own strength for want of trying it, and upou that acWhen learning, abilities, and what is excellent in the world forsake the church, we may easily foretell its things which experience would convince them they
count think themselves really unable to do many ruin without the gift of prophecy. And when igno- have more ability to effect than they have will to atrance succeeds in the place of learning, weakness in tempt. It is idleness that creates impossibilities ; and the room of judgment, we may be sure heresy, and where men care not to do a thing, they shelter themconfusion will quickly come in the room of religion.
selves under a persuasion that it cannot be done. The
shortest and the surest way to prove a work possible, [Religion not Hostile to Pleasure.]
is strenuously to get about it; and no wonder if that That pleasure is man's chiefest good (because, in- proves it possible that for the most part makes it so. deed, it is the perception of good that is properly plca
[Ingratitude an Incurable Vice.] sure), is an assertion most certainly true, though, under the common acceptance of it, not only false, but As a man tolerably discreet ought by no means to odious. For, according to this, pleasure and sen- attempt the making of such an one his friend, 80 suality pass for terms equivalent; and therefore he neither is he, in the next place, to presume to think that takes it in this sense, alters the subject of the that he shall be able so much as to alter or meliorate discourse. Sensuality is indeed a part, or rather one the humour of an ungrateful person by any acts of kind of pleasure, such an one as it is. For pleasure, kindness, though never so frequent, never so obliging. in general, is the consequent apprehension of a suitable Philosophy will teach the learned, and experience object suitably applied to a rightly disposed faculty; may teach all, that it is a thing hardly feasible. For, and so must be conversant both about the faculties of love such an one, and he shall despise you. Commend the body and of the soul respectively, as being the re- him, and, as occasion serves, he shall revile you. Give sult of the fruitions belonging to both.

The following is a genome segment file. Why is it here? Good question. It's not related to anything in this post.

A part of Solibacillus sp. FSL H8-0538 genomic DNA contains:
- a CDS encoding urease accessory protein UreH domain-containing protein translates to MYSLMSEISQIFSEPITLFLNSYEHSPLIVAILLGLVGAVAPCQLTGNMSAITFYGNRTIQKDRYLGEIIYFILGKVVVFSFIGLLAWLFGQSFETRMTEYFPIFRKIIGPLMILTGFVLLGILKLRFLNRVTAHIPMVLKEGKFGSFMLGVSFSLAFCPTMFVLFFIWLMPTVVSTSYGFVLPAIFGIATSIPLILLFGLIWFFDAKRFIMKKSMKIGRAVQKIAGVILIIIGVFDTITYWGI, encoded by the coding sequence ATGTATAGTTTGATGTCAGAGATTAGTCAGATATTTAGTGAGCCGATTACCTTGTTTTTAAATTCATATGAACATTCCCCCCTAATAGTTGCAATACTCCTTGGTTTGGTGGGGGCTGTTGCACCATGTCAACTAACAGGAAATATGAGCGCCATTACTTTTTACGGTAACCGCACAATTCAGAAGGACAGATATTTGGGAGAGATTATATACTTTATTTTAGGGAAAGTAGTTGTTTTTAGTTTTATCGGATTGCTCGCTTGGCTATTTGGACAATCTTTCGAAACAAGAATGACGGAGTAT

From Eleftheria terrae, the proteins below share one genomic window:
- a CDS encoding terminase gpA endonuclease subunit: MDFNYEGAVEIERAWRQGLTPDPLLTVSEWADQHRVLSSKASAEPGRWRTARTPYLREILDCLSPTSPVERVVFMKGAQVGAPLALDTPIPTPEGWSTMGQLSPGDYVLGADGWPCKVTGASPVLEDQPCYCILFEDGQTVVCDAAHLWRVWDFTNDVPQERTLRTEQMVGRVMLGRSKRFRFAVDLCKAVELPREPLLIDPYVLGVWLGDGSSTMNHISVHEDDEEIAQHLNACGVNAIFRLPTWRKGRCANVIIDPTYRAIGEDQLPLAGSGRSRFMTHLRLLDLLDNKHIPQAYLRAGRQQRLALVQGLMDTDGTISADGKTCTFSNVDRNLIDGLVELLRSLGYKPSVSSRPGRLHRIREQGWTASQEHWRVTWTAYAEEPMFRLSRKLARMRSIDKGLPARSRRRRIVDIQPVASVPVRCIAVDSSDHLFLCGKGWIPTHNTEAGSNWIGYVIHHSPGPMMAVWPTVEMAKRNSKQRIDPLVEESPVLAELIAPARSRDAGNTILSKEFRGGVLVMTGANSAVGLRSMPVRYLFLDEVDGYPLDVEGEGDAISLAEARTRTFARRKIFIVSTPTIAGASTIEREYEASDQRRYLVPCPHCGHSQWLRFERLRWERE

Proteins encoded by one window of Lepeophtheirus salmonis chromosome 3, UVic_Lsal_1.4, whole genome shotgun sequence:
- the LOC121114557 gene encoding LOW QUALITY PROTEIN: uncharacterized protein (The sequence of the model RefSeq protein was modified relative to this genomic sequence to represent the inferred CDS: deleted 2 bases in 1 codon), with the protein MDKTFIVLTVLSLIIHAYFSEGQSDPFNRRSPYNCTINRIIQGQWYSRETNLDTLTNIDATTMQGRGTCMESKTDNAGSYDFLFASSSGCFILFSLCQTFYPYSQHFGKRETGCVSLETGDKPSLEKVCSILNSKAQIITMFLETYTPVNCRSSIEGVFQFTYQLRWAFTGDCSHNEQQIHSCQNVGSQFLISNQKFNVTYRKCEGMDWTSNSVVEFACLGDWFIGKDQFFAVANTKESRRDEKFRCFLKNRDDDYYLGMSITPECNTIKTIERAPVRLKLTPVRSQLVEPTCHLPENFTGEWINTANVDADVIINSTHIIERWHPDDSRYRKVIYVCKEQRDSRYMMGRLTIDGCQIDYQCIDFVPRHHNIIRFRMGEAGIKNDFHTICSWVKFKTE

him, and he shall but laugh at your easiness. Save Now, amongst those many arguments used to press his life; but, when you have done, look to your own. upon men the exercise of religion, I know none that The greatest favours to such an one are but the are like to be so successful as those that answer and motion of a ship upon the waves ; they leave no remove the prejudices that generally possess and bar trace, no sign behind them; they neither soften nor up the hearts of men against it: amongst which there win upon him; they neither melt nor endear him, but is none so prevalent in truth, though so little owned | leave him as hard, as rugged, and as unconcerned as in pretence, as that it is an enemy to men's pleasures, ever. All kindnesses descend upon such a temper as that it bereaves them of all the sweets of converse, showers of rain or rivers of fresh water falling into the dooms them to an absurd and perpetual melancholy, main sea; the sea swallows them all, but is not at all designing to make the world nothing else but a great changed or sweetened by them. I may truly say of monastery; with which notion of religion nature the mind of an ungrateful person, that it is kindnessand reason seem to have great cause to be dissatisfied. proof. It is impenetrable, unconquerable ; unconquer. For since God never created any faculty, either in soul able by that which conquers all things else, even by or body, but withal prepared for it a suitable object, love itself. Flints may be melted—we see it dailyand that in order to its gratification, can we think but an ungrateful heart cannot; no, not by the that religion was designed only for a contradiction to strongest and the noblest flame. After all your atnature, and with the greatest and most irrational tempts, all your experiments, for anything that man tyranny in the world, to tantalise and tie men up can do, he that is ungrateful will be ungrateful still. from enjoyment, in the midst of all the opportunities and the reason is manifest; for you may remember of enjoyment ? to place men with the furious affec- that I told you that ingratitude sprang from a printions of hunger and thirst in the very hosom of plenty, ciple of ill nature : which being a thing founded in and then to tell them that the envy of Providence has such a certain constitution of blood and spirit, as, sealed up everything that is suitable under the cha- being born with a man into the world, and upon that racter of unlawful! For certainly, first to frame ap- account called nature, shall prevent all remedies that petites fit to receive pleasure, and then to interdict can be applied by education, and leaves such a bias them with a Touch not, taste not, can be nothing else upon the mind, as is beforehand with all instruction. than only to give them occasion to devour and prey So that you shall seldom or never meet with an upon themselves, and so to keep men under the per- ungrateful person, but, if you look backward, and trace petual torment of an unsatisfied desire; a thing him up to his original, you will find that he was born hugely contrary to the natural felicity of the creature, so; and if you could look forward enough, it is a and consequently to the wisdom and goodness of the thousand to one but you will find that he also dies so; great Creator.